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Mortgage Debt Consolidation Solutions In Jeopardy As Negative Equity Concerns Continue

[Aug 7, 2009.]


Debt Consolidation Loans And Mortgages
Compared to other debt consolidation loan alternatives, new mortgages and home equity loans have proved the best method of consolidation because of their significantly lower interest rates. But as home equity prices continue to decline in many areas, consolidating through a mortgage is becoming trickier than ever. While the rate savings are still substantial due to the lowest mortgage rates in years, taking additional cash out from one's equity has become a riskier move as prices continue to fall.

48% To Be Underwater On Mortgages By 2011
In a recent statement by Deutsche Bank, analysts estimate that almost half of all homeowners will be underwater on their mortgages by 2011. Something worth noting is that these growing problems are no longer exclusive to those with bad credit or subprime mortgages. Depending only on where you live, homeowners are at the mercy of nearby short sales and foreclosures which take the greatest hit on one's equity.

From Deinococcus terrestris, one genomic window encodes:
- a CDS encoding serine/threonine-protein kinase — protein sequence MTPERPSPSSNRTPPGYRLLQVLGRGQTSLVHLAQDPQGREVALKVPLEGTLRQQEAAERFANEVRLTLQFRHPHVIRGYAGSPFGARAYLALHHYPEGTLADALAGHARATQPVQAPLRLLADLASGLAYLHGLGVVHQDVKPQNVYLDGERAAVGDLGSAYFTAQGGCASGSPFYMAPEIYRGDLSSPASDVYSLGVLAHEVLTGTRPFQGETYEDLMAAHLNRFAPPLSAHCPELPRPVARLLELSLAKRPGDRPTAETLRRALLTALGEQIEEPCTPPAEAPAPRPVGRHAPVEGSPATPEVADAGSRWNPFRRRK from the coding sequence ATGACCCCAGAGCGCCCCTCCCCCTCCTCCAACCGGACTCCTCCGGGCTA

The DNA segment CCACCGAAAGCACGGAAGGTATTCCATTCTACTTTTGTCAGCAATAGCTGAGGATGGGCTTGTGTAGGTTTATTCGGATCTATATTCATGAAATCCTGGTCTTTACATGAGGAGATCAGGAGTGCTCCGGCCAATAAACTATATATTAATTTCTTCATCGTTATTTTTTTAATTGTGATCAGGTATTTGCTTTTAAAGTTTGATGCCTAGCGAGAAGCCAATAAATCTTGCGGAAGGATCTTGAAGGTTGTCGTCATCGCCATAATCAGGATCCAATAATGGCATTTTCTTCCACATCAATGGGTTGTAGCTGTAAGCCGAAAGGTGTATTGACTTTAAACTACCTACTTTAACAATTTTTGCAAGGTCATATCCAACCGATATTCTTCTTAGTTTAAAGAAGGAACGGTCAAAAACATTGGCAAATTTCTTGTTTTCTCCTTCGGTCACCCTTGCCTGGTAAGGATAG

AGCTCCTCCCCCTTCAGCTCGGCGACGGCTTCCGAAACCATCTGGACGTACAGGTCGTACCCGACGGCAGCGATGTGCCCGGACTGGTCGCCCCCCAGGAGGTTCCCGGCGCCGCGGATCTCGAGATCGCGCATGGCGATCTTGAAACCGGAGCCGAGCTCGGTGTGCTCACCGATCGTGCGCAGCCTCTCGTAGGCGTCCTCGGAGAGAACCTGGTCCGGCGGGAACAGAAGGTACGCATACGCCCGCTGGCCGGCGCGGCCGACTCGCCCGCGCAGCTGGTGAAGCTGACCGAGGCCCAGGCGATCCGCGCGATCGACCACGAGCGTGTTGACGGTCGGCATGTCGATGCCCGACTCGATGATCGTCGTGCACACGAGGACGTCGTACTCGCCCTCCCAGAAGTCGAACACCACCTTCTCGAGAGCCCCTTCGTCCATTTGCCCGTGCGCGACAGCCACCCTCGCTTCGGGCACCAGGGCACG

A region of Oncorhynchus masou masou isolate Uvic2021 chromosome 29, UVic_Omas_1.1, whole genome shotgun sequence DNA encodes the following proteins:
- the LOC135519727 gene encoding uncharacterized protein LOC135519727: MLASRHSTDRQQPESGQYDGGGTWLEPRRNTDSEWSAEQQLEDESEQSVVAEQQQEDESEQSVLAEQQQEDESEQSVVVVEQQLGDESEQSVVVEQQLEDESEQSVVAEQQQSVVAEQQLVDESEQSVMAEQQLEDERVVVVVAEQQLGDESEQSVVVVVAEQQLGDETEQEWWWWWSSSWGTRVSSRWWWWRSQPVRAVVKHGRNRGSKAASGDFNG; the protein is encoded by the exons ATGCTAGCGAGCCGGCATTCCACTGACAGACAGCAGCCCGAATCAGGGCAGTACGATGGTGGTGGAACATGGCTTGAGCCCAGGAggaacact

Debt Programs Still Available, But Proceed With Caution
Homeowners who've been lucky enough to dodge these waves of price declines should still remain cautious before tapping into their home's available equity. Unlike defaulting on your credit card debts and other personal loans, mortgage delinquencies result in more serious credit problems, and quite possibly, the foreclosure of your home.

Before proceeding with any type of debt consolidation program, it's best to speak with a debt loan specialist to figure out if consolidating is right for you. Consumer debts and personal loans can carry higher interest rates, but jeopardizing the roof over your head may not be the best decision while the housing market is still in a slump.  Before transferring any debt over to your home, a loan specialist will run the numbers to see how much you can save, and if your home can afford the equity hit if prices continue to decline.

As mentioned, even borrowers with great credit histories are no longer immune. Before, if you had good credit and any outstanding debts, you could still refinance and get a new mortgage with a lower interest rate. Nowadays, even with interest rates near historic lows, you'll have a much tougher time finding a lender willing to let you tap into your equity as easily as before.

This should also serve as a reminder that borrowers in debt should not wait until the very end before considering a consolidation. If credit scores are damaged by late payments and loan delinquencies, the chances of consolidating through a refinance are even more difficult. Start early and compare possible debt relief programs as soon as possible. In this market, you never know when things might take a turn, whether it's tighter lending regulations or disappearing home equity.


About Author:

Renee Morgan has been a loan officer for over eighteen years. She is also a freelance writer and guest expert for radio and TV.

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